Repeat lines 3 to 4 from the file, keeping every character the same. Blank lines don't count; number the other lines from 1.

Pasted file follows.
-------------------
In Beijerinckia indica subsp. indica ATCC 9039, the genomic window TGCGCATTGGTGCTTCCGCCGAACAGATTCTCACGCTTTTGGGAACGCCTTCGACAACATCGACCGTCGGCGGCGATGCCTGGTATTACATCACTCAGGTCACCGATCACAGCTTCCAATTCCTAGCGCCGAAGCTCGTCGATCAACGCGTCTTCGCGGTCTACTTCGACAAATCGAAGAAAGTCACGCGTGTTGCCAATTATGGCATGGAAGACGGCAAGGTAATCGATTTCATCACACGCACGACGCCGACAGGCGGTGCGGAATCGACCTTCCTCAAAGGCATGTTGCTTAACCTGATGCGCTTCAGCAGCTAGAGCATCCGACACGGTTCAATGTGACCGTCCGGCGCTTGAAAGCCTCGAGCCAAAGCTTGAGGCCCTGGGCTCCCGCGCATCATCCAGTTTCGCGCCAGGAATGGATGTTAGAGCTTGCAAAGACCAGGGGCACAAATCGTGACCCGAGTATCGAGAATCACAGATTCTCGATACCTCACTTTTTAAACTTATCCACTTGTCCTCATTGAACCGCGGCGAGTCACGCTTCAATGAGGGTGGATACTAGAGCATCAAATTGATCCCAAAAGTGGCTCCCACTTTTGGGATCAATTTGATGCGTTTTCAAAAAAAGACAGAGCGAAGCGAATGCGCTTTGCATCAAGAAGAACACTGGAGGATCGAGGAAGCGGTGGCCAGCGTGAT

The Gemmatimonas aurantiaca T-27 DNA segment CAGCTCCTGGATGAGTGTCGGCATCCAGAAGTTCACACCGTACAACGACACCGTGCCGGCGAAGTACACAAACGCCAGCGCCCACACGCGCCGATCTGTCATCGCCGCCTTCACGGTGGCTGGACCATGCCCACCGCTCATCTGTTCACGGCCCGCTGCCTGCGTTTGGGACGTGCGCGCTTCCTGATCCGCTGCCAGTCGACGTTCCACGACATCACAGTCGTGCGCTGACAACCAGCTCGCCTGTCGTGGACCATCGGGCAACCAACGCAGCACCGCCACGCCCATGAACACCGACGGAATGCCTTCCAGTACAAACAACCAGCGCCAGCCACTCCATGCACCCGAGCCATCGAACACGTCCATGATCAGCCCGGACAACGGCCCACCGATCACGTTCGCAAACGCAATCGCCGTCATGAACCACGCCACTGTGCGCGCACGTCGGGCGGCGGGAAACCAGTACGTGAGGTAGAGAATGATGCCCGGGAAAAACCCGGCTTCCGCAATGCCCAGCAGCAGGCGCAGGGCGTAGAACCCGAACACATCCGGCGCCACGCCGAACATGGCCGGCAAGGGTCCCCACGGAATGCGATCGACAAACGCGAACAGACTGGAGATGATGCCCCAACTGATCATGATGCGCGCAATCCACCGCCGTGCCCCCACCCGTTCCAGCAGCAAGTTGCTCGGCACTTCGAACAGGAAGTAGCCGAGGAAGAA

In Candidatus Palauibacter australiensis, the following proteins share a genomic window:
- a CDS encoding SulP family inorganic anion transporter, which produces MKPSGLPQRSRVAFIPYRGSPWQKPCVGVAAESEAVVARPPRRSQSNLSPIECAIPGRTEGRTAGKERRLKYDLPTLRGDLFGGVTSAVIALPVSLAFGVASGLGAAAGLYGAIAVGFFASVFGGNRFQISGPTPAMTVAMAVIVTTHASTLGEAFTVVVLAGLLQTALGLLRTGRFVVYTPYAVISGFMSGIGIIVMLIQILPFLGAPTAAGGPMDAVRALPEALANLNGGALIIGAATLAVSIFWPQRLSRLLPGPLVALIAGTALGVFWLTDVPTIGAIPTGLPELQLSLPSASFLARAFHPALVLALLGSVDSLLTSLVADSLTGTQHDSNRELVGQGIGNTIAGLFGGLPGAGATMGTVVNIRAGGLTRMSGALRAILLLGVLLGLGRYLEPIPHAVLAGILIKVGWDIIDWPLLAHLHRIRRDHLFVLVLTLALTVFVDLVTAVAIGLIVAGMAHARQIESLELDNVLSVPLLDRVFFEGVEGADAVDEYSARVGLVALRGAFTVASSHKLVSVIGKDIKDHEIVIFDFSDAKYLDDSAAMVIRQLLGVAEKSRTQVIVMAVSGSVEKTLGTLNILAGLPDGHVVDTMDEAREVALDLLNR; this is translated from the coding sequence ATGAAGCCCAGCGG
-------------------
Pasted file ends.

In Candidatus Palauibacter australiensis, the following proteins share a genomic window:
- a CDS encoding SulP family inorganic anion transporter, which produces MKPSGLPQRSRVAFIPYRGSPWQKPCVGVAAESEAVVARPPRRSQSNLSPIECAIPGRTEGRTAGKERRLKYDLPTLRGDLFGGVTSAVIALPVSLAFGVASGLGAAAGLYGAIAVGFFASVFGGNRFQISGPTPAMTVAMAVIVTTHASTLGEAFTVVVLAGLLQTALGLLRTGRFVVYTPYAVISGFMSGIGIIVMLIQILPFLGAPTAAGGPMDAVRALPEALANLNGGALIIGAATLAVSIFWPQRLSRLLPGPLVALIAGTALGVFWLTDVPTIGAIPTGLPELQLSLPSASFLARAFHPALVLALLGSVDSLLTSLVADSLTGTQHDSNRELVGQGIGNTIAGLFGGLPGAGATMGTVVNIRAGGLTRMSGALRAILLLGVLLGLGRYLEPIPHAVLAGILIKVGWDIIDWPLLAHLHRIRRDHLFVLVLTLALTVFVDLVTAVAIGLIVAGMAHARQIESLELDNVLSVPLLDRVFFEGVEGADAVDEYSARVGLVALRGAFTVASSHKLVSVIGKDIKDHEIVIFDFSDAKYLDDSAAMVIRQLLGVAEKSRTQVIVMAVSGSVEKTLGTLNILAGLPDGHVVDTMDEAREVALDLLNR; this is translated from the coding sequence ATGAAGCCCAGCGG